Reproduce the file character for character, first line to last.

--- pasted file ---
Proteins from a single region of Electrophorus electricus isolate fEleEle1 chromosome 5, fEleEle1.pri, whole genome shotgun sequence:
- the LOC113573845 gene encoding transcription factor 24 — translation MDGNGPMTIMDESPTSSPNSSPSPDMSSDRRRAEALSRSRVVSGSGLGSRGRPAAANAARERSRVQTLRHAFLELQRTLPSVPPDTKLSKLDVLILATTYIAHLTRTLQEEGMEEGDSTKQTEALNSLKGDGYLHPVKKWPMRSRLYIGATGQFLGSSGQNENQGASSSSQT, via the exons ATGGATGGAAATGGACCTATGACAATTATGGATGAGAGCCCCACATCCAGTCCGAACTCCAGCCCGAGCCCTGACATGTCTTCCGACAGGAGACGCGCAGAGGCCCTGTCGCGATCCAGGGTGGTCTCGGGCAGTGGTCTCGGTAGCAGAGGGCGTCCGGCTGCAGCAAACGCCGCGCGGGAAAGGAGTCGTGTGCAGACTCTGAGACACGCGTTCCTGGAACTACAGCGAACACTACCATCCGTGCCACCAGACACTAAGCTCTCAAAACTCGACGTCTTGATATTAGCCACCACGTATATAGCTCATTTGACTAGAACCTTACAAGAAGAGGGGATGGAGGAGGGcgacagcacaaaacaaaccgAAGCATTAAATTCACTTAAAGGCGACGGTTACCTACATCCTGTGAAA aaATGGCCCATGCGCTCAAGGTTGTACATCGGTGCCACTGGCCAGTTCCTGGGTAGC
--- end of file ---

Proteins from a single region of Electrophorus electricus isolate fEleEle1 chromosome 5, fEleEle1.pri, whole genome shotgun sequence:
- the LOC113573845 gene encoding transcription factor 24 — translation MDGNGPMTIMDESPTSSPNSSPSPDMSSDRRRAEALSRSRVVSGSGLGSRGRPAAANAARERSRVQTLRHAFLELQRTLPSVPPDTKLSKLDVLILATTYIAHLTRTLQEEGMEEGDSTKQTEALNSLKGDGYLHPVKKWPMRSRLYIGATGQFLGSSGQNENQGASSSSQT, via the exons ATGGATGGAAATGGACCTATGACAATTATGGATGAGAGCCCCACATCCAGTCCGAACTCCAGCCCGAGCCCTGACATGTCTTCCGACAGGAGACGCGCAGAGGCCCTGTCGCGATCCAGGGTGGTCTCGGGCAGTGGTCTCGGTAGCAGAGGGCGTCCGGCTGCAGCAAACGCCGCGCGGGAAAGGAGTCGTGTGCAGACTCTGAGACACGCGTTCCTGGAACTACAGCGAACACTACCATCCGTGCCACCAGACACTAAGCTCTCAAAACTCGACGTCTTGATATTAGCCACCACGTATATAGCTCATTTGACTAGAACCTTACAAGAAGAGGGGATGGAGGAGGGcgacagcacaaaacaaaccgAAGCATTAAATTCACTTAAAGGCGACGGTTACCTACATCCTGTGAAA aaATGGCCCATGCGCTCAAGGTTGTACATCGGTGCCACTGGCCAGTTCCTGGGTAGC